“Our data showed that some of the barriers they still faced after the training were time constraints and still feeling a little bit unsure if it was in the scope of their practice as a pediatrician,” said Aubrey R. Dueweke, Ph.D., first author of the study. Dueweke had significant training and experience in integrating behavioral health into primary care at the University of Arkansas at Fayetteville before coming to MUSC.
“But probably the biggest issue was that they didn't know what to do if they found out a child had been a victim of a crime or abuse because you can't just ignore it,” said Hanson. “And so they were frustrated because then they wouldn't know what kind of resources were available and how to do a good referral.”
To address those barriers, Hanson and Wallis received Victims of Crime Act (VOCA) funding that enabled them to hire personnel to provide services directly to traumatized children in the pediatric primary care setting. With case manager Emily Fanguy and therapist Carla Newman now on board, pediatricians can easily refer children who screen positive for trauma for a brief consultation. Fanguy assesses the mental and physical needs of the children and helps to connect them to services when needed. Newman provides evidence-based mental health treatment either in clinic or out in the community.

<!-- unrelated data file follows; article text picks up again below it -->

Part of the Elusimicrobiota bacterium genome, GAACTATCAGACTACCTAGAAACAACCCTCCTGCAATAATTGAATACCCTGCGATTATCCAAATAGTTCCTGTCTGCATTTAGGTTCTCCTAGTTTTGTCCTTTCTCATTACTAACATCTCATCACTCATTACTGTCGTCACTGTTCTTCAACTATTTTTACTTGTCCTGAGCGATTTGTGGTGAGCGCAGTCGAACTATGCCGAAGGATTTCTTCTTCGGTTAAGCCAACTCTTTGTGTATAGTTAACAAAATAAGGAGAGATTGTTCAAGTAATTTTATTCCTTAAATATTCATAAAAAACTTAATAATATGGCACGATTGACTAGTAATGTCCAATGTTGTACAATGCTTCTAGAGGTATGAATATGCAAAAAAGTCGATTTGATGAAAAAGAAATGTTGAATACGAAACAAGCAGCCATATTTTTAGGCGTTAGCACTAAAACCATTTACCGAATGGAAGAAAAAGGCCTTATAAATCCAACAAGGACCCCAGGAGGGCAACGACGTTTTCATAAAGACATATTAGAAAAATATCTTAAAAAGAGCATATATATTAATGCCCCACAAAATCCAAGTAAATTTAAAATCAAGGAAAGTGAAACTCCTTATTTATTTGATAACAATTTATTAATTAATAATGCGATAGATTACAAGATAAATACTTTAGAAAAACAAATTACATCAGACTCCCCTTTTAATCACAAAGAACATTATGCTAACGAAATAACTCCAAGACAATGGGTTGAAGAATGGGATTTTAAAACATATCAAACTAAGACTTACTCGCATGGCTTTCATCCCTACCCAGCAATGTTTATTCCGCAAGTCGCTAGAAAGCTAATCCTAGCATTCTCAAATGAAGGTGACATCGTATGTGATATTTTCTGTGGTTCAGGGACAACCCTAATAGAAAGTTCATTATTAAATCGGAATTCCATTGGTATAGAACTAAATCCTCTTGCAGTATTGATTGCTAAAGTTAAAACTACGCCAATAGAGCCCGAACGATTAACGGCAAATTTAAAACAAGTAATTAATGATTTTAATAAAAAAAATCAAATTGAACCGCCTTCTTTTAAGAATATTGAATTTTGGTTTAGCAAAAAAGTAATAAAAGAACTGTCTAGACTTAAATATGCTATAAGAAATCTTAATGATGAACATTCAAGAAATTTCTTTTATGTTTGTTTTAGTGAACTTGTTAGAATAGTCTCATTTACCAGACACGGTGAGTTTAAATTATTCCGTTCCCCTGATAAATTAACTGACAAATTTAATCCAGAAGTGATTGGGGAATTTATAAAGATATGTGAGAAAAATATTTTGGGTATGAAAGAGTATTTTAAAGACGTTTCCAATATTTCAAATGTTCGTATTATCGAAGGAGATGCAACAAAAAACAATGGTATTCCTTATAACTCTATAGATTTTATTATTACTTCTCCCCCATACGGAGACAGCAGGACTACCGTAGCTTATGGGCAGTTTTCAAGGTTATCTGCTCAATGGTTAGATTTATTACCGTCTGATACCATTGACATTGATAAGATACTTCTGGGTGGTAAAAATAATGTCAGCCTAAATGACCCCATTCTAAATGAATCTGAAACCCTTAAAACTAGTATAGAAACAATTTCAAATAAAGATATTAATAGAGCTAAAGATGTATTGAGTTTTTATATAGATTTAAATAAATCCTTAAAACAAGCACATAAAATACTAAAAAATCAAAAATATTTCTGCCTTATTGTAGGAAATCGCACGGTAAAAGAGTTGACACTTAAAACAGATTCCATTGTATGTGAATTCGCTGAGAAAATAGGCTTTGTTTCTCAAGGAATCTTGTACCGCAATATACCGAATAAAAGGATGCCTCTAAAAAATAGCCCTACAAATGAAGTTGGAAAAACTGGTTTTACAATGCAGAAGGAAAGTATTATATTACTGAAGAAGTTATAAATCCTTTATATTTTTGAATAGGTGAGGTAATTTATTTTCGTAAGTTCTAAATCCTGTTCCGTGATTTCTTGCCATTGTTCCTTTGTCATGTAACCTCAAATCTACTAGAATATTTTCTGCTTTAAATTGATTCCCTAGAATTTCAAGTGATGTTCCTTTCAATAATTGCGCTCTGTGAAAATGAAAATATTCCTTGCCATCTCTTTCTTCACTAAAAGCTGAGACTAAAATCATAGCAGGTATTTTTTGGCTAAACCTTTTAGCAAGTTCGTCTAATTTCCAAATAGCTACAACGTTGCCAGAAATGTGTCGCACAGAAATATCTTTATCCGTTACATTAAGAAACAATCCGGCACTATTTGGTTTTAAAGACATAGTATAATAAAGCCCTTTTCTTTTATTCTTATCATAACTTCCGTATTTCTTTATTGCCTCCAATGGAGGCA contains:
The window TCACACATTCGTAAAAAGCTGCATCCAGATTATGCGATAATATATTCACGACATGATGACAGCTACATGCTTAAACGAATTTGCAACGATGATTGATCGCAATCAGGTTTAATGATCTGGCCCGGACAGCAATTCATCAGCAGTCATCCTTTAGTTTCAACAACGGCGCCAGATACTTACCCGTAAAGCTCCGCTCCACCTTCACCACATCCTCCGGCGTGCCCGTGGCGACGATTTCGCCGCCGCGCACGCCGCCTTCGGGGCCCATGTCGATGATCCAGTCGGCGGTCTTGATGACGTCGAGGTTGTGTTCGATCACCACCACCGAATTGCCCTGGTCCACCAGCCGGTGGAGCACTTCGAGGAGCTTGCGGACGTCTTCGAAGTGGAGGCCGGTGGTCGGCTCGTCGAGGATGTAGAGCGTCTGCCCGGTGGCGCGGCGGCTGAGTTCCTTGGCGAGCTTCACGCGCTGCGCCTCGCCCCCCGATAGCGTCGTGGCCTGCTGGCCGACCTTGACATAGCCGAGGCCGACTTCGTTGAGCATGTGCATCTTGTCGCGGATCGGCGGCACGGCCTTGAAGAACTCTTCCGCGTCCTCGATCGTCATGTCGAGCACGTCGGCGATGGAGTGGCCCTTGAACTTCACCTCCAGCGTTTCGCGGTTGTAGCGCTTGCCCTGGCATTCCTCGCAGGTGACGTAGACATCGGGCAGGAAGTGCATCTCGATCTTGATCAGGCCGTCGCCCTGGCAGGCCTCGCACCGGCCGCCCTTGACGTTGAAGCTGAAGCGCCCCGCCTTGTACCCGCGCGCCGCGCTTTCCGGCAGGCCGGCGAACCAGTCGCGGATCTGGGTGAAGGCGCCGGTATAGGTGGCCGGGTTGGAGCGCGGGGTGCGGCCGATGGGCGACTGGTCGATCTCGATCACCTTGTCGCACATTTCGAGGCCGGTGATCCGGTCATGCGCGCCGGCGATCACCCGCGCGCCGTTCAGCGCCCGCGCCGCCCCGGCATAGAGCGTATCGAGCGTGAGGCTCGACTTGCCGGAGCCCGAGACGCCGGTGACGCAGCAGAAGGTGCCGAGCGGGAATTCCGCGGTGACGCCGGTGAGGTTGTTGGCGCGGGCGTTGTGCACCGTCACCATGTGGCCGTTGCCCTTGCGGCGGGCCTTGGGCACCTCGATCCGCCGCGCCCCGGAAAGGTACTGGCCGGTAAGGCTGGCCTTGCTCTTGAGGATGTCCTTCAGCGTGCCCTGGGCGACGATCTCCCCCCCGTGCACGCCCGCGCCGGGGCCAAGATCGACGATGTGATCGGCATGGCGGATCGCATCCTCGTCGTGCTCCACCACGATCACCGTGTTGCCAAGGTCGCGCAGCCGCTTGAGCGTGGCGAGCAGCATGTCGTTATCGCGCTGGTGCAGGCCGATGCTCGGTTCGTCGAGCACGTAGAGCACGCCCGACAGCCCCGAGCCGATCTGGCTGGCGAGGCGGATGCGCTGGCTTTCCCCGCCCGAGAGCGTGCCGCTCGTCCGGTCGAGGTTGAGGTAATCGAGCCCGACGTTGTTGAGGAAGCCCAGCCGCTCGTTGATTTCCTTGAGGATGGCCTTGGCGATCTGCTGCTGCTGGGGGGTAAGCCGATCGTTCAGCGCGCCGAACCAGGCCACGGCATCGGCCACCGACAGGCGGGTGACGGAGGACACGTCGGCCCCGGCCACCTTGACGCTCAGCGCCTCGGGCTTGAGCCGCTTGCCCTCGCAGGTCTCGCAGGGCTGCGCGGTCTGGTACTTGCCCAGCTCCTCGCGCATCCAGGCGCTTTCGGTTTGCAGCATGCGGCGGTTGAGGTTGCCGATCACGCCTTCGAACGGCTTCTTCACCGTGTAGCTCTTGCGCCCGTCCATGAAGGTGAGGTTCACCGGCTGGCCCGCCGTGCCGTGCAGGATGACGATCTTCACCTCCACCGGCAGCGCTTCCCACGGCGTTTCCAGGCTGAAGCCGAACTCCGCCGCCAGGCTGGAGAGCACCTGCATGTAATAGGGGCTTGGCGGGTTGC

“Because of that VOCA grant, we're also able to provide services in the community so the therapist can go to schools, homes, churches, restaurants, libraries or wherever she needs to meet them,” said Hanson.
“We care for many vulnerable patients and families and, for many of them, accessing mental health care in a traditional sense is nearly impossible,” said Wallis. “That has multiple ramifications down the line when a child or family has an untreated mental health problem. With the VOCA funding, we’re able to make it a little easier for some families to access the care they need, and our primary care clinicians are able to see the benefit of mental health care on their patients.”
To integrate behavioral health further into the pediatric clinic, Wallis and Daniel W. Smith, Ph.D., co-director of the Charleston Consortium Psychology Internship program and professor at the NCVC, Department of Psychiatry and Behavioral Sciences, created a new pediatrics rotation for psychology interns with funds awarded from a Health Resources and Services Administration grant.